If you’re not sure whether you’ve achieved good exposure, using a histogram is the best way to check it. But there are some misconceptions about histogram you’ll hear from many photographers, even the most experienced ones. On the other hand, there are some facts few people knows or shares. In this video, Matt Granger refers to the three most common facts and misconceptions about histogram. Did you know them?
There’s no ideal type of histogram
The most common misconception about histogram is that there’s an ideal type (or ideal types) you should aim for. I even remember it when I first started learning photography, and I was sort of confused by it when the concept of histogram was still new to me.
Matt points out that this (mis)belief is still very common among photographers, and often seen in the magazines. There is a misconception that you should aim for this type of histogram:
However, the truth is different. Histogram simply tells you what’s in the shot. It’s not the same when you shoot a black cat on a dark background, or polar bears in the sun and snow. So, you should think about what’s in the scene, should there be midtones, highlights and shadows, and what should their distribution be regarding your shot.
The histogram your camera shows is based on JPEG
Most of us probably shoot RAW. However, even then, the histogram in every camera is based on JPEG. Only when you transfer the RAW file to the editing software, you’ll get histogram based on the RAW file, which will give you more information. And the JPEG-based histogram from your camera shows that you hit full black or full white earlier than you actually did.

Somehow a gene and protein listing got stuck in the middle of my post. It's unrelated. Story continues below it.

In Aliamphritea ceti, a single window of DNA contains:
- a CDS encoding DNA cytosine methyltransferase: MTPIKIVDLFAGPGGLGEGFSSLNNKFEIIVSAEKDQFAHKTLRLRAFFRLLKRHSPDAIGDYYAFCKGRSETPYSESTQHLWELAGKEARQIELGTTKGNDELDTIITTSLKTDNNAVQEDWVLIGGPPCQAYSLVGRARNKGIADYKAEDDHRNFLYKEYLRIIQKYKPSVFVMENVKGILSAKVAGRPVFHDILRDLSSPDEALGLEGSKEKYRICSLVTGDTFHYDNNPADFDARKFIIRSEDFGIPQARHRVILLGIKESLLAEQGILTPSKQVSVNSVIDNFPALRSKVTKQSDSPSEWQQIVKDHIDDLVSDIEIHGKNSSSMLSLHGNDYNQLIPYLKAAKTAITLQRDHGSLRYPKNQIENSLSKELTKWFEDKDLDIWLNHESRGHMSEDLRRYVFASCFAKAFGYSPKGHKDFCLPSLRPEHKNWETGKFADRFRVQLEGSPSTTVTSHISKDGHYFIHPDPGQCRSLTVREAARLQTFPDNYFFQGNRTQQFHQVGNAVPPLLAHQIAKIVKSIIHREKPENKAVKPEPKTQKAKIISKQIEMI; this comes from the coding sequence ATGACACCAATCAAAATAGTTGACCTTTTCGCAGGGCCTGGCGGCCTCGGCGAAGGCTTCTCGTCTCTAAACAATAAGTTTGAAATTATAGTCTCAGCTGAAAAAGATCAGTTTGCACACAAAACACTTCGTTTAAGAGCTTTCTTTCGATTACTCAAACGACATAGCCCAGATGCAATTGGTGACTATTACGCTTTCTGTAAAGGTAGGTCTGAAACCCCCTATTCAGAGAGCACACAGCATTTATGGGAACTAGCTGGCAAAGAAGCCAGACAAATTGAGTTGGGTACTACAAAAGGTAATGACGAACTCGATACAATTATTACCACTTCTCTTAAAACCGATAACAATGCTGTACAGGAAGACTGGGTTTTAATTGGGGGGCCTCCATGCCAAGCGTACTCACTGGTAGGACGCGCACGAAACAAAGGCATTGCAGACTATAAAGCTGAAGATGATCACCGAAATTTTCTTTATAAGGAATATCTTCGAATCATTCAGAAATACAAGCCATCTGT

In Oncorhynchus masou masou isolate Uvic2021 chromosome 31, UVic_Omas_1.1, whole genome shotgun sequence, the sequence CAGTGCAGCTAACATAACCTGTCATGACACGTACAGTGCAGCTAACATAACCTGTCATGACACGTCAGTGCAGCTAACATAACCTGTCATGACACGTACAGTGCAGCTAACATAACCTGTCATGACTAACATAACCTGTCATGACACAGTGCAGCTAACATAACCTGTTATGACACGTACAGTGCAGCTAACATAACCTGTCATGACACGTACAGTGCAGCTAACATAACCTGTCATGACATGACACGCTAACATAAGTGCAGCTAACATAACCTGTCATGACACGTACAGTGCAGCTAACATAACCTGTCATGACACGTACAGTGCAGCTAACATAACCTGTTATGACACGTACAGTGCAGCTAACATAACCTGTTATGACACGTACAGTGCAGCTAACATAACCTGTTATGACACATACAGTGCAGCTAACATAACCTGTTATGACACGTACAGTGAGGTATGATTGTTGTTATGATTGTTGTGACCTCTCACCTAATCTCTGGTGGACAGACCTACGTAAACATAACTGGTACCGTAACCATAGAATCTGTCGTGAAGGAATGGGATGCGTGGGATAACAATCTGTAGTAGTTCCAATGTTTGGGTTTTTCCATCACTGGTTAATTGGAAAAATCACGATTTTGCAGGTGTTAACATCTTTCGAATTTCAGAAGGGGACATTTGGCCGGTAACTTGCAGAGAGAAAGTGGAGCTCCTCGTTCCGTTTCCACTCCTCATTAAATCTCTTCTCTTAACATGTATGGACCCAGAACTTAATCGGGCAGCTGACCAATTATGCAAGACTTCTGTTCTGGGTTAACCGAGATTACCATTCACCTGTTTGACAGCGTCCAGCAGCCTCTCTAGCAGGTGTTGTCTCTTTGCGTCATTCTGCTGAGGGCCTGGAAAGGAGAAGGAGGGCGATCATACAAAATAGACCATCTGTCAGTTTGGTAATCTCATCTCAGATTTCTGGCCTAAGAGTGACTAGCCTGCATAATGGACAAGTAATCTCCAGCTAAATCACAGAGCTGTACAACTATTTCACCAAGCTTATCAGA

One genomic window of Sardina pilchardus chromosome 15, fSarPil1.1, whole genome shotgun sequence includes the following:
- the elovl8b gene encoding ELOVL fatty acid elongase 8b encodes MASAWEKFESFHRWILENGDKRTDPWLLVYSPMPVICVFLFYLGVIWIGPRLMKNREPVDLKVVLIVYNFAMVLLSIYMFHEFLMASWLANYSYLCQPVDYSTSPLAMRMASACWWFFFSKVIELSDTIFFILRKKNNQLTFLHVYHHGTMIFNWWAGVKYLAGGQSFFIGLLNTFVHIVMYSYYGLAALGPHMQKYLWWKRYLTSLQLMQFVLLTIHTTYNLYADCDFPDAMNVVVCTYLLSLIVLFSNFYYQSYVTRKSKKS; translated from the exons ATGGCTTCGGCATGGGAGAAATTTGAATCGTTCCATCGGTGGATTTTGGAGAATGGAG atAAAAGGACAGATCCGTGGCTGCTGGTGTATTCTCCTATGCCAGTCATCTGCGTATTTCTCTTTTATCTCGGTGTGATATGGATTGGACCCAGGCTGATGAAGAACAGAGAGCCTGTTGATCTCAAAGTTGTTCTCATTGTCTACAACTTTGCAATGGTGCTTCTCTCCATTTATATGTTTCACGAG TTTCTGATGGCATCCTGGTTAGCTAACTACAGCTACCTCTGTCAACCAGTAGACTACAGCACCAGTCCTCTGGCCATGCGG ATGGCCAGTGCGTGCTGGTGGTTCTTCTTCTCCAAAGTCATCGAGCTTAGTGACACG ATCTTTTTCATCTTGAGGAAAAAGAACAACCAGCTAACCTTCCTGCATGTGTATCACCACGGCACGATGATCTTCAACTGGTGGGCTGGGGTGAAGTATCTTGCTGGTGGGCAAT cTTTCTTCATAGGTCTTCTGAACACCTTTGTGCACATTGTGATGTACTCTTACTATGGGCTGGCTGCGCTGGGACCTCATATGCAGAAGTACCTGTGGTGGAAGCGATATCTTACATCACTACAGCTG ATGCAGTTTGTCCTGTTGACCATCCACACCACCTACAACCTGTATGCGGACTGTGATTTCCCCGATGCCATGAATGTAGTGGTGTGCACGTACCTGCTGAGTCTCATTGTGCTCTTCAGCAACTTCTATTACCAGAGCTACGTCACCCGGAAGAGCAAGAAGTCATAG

You can take a test and shoot something with correct exposure. Then increase exposure compensation until you hit maximum white, and drop until you hit maximum black. When you transfer the images to the editing software, you’ll see that the photos still aren’t exactly there. Although, if you really push it, they will be. It’s good to know that you have that extra bit of latitude in RAW file, so you can plan the shot and its editing.
The change of lens changes histogram
Even if you leave all the settings the same, if you change the lens – it changes histogram. This is because different lenses transmit, steal and lose a different amount of light. Also, some lenses vignette more, some less. Some also flare badly, which creates more highlights in the histogram. All this affects your exposure and histogram values, and although it doesn’t have that much of an impact on the shot, it’s still good to know it.
[Do YOU understand your HISTOGRAM?? via ISO 1200]